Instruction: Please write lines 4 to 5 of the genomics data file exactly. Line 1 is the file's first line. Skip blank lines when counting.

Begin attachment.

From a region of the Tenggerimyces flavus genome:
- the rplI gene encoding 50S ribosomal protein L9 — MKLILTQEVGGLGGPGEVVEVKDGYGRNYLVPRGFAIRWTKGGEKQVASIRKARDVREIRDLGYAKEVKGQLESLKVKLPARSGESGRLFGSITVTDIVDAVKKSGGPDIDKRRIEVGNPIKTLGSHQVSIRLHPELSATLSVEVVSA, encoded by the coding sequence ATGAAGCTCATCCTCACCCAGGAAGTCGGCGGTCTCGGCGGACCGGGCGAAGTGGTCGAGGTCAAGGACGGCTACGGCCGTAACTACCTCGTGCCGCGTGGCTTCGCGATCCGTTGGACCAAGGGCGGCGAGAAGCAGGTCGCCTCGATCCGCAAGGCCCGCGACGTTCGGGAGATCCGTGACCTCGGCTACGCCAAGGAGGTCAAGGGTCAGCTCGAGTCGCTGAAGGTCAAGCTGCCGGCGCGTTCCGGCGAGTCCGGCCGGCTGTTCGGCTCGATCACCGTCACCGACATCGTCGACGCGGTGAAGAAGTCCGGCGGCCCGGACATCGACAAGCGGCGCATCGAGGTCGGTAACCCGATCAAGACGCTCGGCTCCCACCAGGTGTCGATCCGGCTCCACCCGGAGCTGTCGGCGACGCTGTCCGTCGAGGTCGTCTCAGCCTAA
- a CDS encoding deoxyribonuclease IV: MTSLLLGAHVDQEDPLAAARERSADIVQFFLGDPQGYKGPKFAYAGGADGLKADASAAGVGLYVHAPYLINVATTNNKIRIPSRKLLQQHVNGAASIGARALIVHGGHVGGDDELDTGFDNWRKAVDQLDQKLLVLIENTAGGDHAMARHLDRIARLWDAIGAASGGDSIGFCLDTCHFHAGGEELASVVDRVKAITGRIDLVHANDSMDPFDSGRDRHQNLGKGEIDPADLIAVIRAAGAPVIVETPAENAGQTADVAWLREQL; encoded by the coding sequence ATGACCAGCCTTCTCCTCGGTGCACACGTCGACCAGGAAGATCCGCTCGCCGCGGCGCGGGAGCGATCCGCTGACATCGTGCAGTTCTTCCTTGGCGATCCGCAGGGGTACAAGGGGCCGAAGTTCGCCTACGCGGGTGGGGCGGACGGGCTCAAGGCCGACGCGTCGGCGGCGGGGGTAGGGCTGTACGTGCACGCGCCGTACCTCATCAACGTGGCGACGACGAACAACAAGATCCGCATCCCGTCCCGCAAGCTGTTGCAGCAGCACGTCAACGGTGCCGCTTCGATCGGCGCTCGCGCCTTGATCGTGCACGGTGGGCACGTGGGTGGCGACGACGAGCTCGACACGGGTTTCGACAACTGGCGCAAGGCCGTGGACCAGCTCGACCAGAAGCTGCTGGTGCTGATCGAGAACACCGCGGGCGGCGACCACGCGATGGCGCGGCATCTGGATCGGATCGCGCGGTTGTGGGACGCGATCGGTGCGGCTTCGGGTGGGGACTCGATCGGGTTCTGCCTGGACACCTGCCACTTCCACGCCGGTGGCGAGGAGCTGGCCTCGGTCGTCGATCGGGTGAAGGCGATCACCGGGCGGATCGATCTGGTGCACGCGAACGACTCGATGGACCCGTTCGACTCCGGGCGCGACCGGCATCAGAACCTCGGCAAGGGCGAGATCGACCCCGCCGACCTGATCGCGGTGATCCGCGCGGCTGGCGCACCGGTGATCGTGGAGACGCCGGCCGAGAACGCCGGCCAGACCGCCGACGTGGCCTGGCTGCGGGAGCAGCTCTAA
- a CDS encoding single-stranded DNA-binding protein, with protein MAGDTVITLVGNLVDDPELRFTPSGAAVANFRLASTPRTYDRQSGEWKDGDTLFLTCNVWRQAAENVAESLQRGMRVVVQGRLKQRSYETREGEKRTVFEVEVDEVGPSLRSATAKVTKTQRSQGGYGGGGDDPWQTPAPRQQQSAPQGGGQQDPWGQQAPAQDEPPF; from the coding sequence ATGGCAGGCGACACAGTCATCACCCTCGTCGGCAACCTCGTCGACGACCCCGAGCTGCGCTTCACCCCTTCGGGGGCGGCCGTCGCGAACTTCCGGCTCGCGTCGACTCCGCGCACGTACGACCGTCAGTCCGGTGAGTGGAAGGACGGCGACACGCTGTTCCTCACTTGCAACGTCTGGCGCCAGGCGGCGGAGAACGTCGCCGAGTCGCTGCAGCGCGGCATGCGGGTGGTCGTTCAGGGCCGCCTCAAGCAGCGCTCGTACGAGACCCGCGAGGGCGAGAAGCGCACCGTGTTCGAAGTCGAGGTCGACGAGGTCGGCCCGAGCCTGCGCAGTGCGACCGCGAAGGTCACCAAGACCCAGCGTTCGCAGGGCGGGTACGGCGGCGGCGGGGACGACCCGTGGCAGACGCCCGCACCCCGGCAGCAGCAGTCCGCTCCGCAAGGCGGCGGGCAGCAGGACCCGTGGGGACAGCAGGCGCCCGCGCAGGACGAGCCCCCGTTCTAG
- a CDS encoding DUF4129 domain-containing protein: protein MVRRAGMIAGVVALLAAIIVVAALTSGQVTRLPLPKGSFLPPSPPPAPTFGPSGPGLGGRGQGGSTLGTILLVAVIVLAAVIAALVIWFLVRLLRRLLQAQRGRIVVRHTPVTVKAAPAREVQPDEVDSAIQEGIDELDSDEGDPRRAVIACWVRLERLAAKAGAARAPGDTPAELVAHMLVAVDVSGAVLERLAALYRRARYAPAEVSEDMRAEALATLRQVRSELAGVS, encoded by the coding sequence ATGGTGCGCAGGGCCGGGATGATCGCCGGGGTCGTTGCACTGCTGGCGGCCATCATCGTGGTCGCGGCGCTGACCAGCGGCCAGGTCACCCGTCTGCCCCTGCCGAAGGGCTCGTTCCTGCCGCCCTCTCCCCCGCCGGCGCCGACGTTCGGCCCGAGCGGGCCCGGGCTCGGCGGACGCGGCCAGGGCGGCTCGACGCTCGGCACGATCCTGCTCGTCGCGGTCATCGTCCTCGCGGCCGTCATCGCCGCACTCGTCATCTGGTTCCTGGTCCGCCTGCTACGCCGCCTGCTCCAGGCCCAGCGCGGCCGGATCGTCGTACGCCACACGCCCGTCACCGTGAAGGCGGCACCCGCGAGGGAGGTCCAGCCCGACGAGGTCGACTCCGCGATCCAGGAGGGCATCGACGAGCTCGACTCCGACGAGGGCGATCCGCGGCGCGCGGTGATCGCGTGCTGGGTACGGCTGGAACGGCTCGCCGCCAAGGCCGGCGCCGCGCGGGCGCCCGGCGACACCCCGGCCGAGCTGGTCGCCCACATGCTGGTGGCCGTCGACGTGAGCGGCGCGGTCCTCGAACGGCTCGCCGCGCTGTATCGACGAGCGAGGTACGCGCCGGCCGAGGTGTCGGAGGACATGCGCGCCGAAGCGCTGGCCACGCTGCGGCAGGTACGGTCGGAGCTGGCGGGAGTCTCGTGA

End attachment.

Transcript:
- a CDS encoding single-stranded DNA-binding protein, with protein MAGDTVITLVGNLVDDPELRFTPSGAAVANFRLASTPRTYDRQSGEWKDGDTLFLTCNVWRQAAENVAESLQRGMRVVVQGRLKQRSYETREGEKRTVFEVEVDEVGPSLRSATAKVTKTQRSQGGYGGGGDDPWQTPAPRQQQSAPQGGGQQDPWGQQAPAQDEPPF; from the coding sequence ATGGCAGGCGACACAGTCATCACCCTCGTCGGCAACCTCGTCGACGACCCCGAGCTGCGCTTCACCCCTTCGGGGGCGGCCGTCGCGAACTTCCGGCTCGCGTCGACTCCGCGCACGTACGACCGTCAGTCCGGTGAGTGGAAGGACGGCGACACGCTGTTCCTCACTTGCAACGTCTGGCGCCAGGCGGCGGAGAACGTCGCCGAGTCGCTGCAGCGCGGCATGCGGGTGGTCGTTCAGGGCCGCCTCAAGCAGCGCTCGTACGAGACCCGCGAGGGCGAGAAGCGCACCGTGTTCGAAGTCGAGGTCGACGAGGTCGGCCCGAGCCTGCGCAGTGCGACCGCGAAGGTCACCAAGACCCAGCGTTCGCAGGGCGGGTACGGCGGCGGCGGGGACGACCCGTGGCAGACGCCCGCACCCCGGCAGCAGCAGTCCGCTCCGCAAGGCGGCGGGCAGCAGGACCCGTGGGGACAGCAGGCGCCCGCGCAGGACGAGCCCCCGTTCTAG
- a CDS encoding DUF4129 domain-containing protein: protein MVRRAGMIAGVVALLAAIIVVAALTSGQVTRLPLPKGSFLPPSPPPAPTFGPSGPGLGGRGQGGSTLGTILLVAVIVLAAVIAALVIWFLVRLLRRLLQAQRGRIVVRHTPVTVKAAPAREVQPDEVDSAIQEGIDELDSDEGDPRRAVIACWVRLERLAAKAGAARAPGDTPAELVAHMLVAVDVSGAVLERLAALYRRARYAPAEVSEDMRAEALATLRQVRSELAGVS, encoded by the coding sequence ATGGTGCGCAGGGCCGGGATGATCGCCGGGGTCGTTGCACTGCTGGCGGCCATCATCGTGGTCGCGGCGCTGACCAGCGGCCAGGTCACCCGTCTGCCCCTGCCGAAGGGCTCGTTCCTGCCGCCCTCTCCCCCGCCGGCGCCGACGTTCGGCCCGAGCGGGCCCGGGCTCGGCGGACGCGGCCAGGGCGGCTCGACGCTCGGCACGATCCTGCTCGTCGCGGTCATCGTCCTCGCGGCCGTCATCGCCGCACTCGTCATCTGGTTCCTGGTCCGCCTGCTACGCCGCCTGCTCCAGGCCCAGCGCGGCCGGATCGTCGTACGCCACACGCCCGTCACCGTGAAGGCGGCACCCGCGAGGGAGGTCCAGCCCGACGAGGTCGACTCCGCGATCCAGGAGGGCATCGACGAGCTCGACTCCGACGAGGGCGATCCGCGGCGCGCGGTGATCGCGTGCTGGGTACGGCTGGAACGGCTCGCCGCCAAGGCCGGCGCCGCGCGGGCGCCCGGCGACACCCCGGCCGAGCTGGTCGCCCACATGCTGGTGGCCGTCGACGTGAGCGGCGCGGTCCTCGAACGGCTCGCCGCGCTGTATCGACGAGCGAGGTACGCGCCGGCCGAGGTGTCGGAGGACATGCGCGCCGAAGCGCTGGCCACGCTGCGGCAGGTACGGTCGGAGCTGGCGGGAGTCTCGTGA